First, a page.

A full-disk multiwavelength extreme ultraviolet image of the sun taken by SDO on March 30, 2010. False colors trace different gas temperatures. Reds are relatively cool (about 60,000 Kelvin, or 107,540 F); blues and greens are hotter (greater than 1 million Kelvin, or 1,799,540 F). Credit: NASA/Goddard/SDO AIA Team
Have you noticed the recent 'extreme weather events' recently? Have you noticed excessive winds in the form of storms and tornadoes? Are you wondering why we are predicted to have a more severe hurricane season than usual?...Have you even noticed periodic 'interruptions' on your cable t.v. transmissions and satellite disruptions?
There's a good reason for these things. And tomorrow, Tues. June 8, 2010, NASA is going to brief D.C. on the NEW SOLAR CYCLE OUR SUN HAS APPARENTLY ENTERED.
Read the details below and take them seriously. I know I've sounded like a 'the-sky-is-falling' hysteric to some of you and that's okay--at least I got your attention.
Now PLEASE make 'Emergency Preparedness' a part of your life and don't expect that anyone in the local, state or federal government will be there to take care of you in the event of a major GEOMAGNETIC STORM.
You've seen the effects of GEOMAGNETIC STORMS in the movies...Believe them! The time to protect your family and yourself is NOW.
With Love In Christ,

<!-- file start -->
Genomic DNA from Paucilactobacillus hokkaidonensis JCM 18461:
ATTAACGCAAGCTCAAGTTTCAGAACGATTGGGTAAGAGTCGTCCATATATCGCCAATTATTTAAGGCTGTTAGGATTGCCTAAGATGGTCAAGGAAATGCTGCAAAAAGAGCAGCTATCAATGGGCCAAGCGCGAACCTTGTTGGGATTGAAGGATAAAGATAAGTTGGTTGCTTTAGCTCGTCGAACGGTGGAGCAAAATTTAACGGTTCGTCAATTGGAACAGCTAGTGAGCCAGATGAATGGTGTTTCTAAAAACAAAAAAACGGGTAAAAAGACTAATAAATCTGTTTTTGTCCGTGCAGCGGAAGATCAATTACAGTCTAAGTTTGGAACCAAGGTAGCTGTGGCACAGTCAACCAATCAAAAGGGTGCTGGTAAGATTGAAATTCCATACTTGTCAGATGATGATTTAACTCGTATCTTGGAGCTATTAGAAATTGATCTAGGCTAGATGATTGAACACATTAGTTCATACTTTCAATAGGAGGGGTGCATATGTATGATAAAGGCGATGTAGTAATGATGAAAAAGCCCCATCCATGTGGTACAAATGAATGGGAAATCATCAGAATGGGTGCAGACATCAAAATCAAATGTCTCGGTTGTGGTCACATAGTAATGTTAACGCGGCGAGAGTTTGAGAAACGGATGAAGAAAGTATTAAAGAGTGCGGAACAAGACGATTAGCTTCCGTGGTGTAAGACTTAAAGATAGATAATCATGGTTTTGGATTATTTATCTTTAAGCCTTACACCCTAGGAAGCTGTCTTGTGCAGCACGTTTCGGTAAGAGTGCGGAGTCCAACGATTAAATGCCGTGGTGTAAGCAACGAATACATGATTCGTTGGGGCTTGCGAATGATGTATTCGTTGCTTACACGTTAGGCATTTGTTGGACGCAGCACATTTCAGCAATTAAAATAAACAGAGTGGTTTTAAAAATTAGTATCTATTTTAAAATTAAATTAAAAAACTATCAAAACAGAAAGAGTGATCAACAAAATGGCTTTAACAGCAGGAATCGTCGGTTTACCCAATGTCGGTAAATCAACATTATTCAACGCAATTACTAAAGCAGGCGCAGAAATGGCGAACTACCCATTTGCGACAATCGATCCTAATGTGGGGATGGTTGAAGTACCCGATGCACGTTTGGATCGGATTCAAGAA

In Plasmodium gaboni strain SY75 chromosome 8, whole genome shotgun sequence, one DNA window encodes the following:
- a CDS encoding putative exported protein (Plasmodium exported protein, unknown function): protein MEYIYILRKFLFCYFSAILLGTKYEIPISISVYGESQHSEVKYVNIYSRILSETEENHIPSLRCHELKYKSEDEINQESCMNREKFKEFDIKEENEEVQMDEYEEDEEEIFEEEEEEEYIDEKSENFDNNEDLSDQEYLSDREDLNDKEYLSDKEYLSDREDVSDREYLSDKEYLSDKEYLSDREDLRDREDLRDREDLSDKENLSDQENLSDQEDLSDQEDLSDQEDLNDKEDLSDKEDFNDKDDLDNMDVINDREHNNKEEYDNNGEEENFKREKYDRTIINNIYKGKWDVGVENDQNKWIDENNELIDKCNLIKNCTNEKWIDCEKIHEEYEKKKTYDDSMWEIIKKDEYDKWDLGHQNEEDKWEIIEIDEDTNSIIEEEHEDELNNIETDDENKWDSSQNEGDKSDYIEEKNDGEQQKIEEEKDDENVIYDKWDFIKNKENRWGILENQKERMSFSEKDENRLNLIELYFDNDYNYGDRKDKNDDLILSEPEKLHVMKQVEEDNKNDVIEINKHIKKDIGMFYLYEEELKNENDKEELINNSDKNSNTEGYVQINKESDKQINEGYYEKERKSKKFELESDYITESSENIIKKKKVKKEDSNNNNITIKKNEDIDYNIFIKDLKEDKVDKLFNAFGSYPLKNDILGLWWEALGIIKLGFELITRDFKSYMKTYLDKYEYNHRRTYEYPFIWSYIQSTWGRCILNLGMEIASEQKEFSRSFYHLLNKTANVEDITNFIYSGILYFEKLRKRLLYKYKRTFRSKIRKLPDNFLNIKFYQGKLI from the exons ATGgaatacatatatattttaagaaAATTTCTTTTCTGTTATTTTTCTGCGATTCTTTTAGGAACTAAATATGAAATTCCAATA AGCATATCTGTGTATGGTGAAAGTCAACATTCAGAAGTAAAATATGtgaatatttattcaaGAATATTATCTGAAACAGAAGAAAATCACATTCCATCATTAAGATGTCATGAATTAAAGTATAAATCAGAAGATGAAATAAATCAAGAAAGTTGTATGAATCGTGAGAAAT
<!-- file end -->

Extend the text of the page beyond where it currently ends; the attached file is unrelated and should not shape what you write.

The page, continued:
God Bless You,
Reverend Barbara Sexton
"The Biblical Biochemist-Where Science Meets the Cross"
As the Sun Awakens, NASA Keeps a Wary Eye on Space Weather
"I believe we're on the threshold of a new era in which space weather can be as influential in our daily lives as ordinary terrestrial weather." Fisher concludes. "We take this very seriously indeed."
http://www.nswp.gov/June 4, 2010: Earth and space are about to come into contact in a way that's new to human history. To make preparations, authorities in Washington DC are holding a meeting: The Space Weather Enterprise Forum at the National Press Club on June 8th.
Many technologies of the 21st century are vulnerable to solar storms. [more] Richard Fisher, head of NASA's Heliophysics Division, explains what it's all about:
"The sun is waking up from a deep slumber, and in the next few years we expect to see much higher levels of solar activity. At the same time, our technological society has developed an unprecedented sensitivity to solar storms. The intersection of these two issues is what we're getting together to discuss."
The National Academy of Sciences framed the problem two years ago in a landmark report entitled "Severe Space Weather Events—Societal and Economic Impacts." It noted how people of the 21st-century rely on high-tech systems for the basics of daily life. Smart power grids, GPS navigation, air travel, financial services and emergency radio communications can all be knocked out by intense solar activity. A century-class solar storm, the Academy warned, could cause twenty times more economic damage than Hurricane Katrina.
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